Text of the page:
Diary of a Ski Patrolman: The Beginning
This happened at the very end of the day, around 4:30 p.m., with the sun’s dying light barely illuminating the slope. The woods were darkening by the minute, and it was my first solo sweep run.
Sweep comes at the end of the day, every day, when patrollers spread out across the open terrain and make sure no one is left behind to spend the freezing night on the hill. I saw a glimmer of red off the trail, and at first thought it was a snowmobiler fixing something in the woods. I searched more closely and found Pat, who’s stuffed with hay; he’d be so light that he could practically float down the trail. Now I had to make my first radio call ever. I received back several loud congratulations along the lines of “Good job, Muffin!” Nope, I still haven’t managed to escape my nickname … nor do I anticipate that happening anytime before the snow melts.
I did my first solo trail opening today on Heaven’s Gate, a smooth blue in Okemo’s Solitude area. There were a few inches of fresh snow on top of the solid base, and it took all of my willpower (which is sometimes easily broken — by ice cream, for example) to focus on the job, rather than let myself fly down the trail. Nevertheless, while periodically hitting off snow-covered discos (the orange discs that mark hazards) on the side of the trail, I stopped to see a beautiful sight uphill: my tracks standing alone, marking out a curved path through the windswept powder.
As a patroller, I must always do my job first and carve through the snow second — but on certain days, like today, I was just about able to do both at once, and I can’t think of many things better than that. Even better, I know that first tracks are basically always going to be mine. So whether we have pouring rain, or a foot of snow, I’ll be among the first ones out on the trail, fixing the orange signs, but also exhilarated by the beauty of nature as experienced in solitude.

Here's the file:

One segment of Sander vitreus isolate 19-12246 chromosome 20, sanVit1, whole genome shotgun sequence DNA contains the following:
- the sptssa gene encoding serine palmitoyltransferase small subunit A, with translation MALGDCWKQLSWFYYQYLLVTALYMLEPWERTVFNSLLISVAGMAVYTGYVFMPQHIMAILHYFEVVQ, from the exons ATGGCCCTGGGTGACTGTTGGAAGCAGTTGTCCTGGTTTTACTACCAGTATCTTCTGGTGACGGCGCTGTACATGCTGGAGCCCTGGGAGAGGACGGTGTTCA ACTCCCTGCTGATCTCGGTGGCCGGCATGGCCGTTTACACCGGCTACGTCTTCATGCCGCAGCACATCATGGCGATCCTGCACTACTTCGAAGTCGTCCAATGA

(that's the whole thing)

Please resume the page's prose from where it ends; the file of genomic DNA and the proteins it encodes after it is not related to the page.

Riding up the lift this morning was a spectacular experience. Near the summit, the clear air turned into a fine mist of snow, completely obscuring my surroundings. I couldn’t even see my hand in front of my face — that’s how dense the snowy mist was.
Of course, it was being blown into the air by snowmakers, but even so, it was awesome. Many people look down on “fake” snow, but after skiing on pretty much only manmade snow for the past two weeks, I have to say it works just fine. Okemo now has trails on all four areas open, and that’s because of the efforts of the snowmakers and the power of their machines. In less than one week Okemo has nearly doubled its terrain. Sure, Western mountains might get huge snowfalls, but they don’t have the ability to produce snow when there’s none falling the way we do in the East.
Coming out of the manmade snowy fog, I was greeted by the sun off to my left, and a clear view of the town below, and the endless mountains of Vermont stretching into the distant horizon. Totally unexpected, and completely beautiful. Moments like that, I think, are why people want to work and play outside in the first place. Sure, we expect to have fun and work hard as patrollers, but at the end of the day, or the beginning, sometimes there are moments that outweigh and defy those expectations altogether.